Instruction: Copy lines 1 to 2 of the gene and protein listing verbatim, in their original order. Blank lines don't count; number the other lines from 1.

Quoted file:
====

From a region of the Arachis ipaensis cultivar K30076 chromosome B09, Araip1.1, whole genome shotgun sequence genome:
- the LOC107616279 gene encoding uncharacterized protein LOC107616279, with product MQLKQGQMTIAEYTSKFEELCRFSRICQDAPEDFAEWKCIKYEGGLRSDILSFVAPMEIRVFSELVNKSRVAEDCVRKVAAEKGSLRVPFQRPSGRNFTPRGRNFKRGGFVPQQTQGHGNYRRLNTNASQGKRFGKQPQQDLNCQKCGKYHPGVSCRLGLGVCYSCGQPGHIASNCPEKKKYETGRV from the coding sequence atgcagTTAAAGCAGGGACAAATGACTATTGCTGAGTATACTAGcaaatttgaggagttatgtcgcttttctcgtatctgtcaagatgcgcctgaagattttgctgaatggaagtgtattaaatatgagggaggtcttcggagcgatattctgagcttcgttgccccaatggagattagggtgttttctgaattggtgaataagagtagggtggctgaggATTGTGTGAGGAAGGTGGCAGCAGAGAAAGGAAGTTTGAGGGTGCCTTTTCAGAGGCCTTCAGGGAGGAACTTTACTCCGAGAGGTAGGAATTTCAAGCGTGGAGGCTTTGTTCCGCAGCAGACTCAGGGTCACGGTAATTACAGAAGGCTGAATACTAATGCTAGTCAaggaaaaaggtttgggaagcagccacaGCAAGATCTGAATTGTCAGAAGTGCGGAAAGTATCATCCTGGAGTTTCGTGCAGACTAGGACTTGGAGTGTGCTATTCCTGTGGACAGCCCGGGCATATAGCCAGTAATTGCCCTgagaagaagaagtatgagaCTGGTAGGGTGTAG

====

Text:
From a region of the Arachis ipaensis cultivar K30076 chromosome B09, Araip1.1, whole genome shotgun sequence genome:
- the LOC107616279 gene encoding uncharacterized protein LOC107616279, with product MQLKQGQMTIAEYTSKFEELCRFSRICQDAPEDFAEWKCIKYEGGLRSDILSFVAPMEIRVFSELVNKSRVAEDCVRKVAAEKGSLRVPFQRPSGRNFTPRGRNFKRGGFVPQQTQGHGNYRRLNTNASQGKRFGKQPQQDLNCQKCGKYHPGVSCRLGLGVCYSCGQPGHIASNCPEKKKYETGRV from the coding sequence atgcagTTAAAGCAGGGACAAATGACTATTGCTGAGTATACTAGcaaatttgaggagttatgtcgcttttctcgtatctgtcaagatgcgcctgaagattttgctgaatggaagtgtattaaatatgagggaggtcttcggagcgatattctgagcttcgttgccccaatggagattagggtgttttctgaattggtgaataagagtagggtggctgaggATTGTGTGAGGAAGGTGGCAGCAGAGAAAGGAAGTTTGAGGGTGCCTTTTCAGAGGCCTTCAGGGAGGAACTTTACTCCGAGAGGTAGGAATTTCAAGCGTGGAGGCTTTGTTCCGCAGCAGACTCAGGGTCACGGTAATTACAGAAGGCTGAATACTAATGCTAGTCAaggaaaaaggtttgggaagcagccacaGCAAGATCTGAATTGTCAGAAGTGCGGAAAGTATCATCCTGGAGTTTCGTGCAGACTAGGACTTGGAGTGTGCTATTCCTGTGGACAGCCCGGGCATATAGCCAGTAATTGCCCTgagaagaagaagtatgagaCTGGTAGGGTGTAG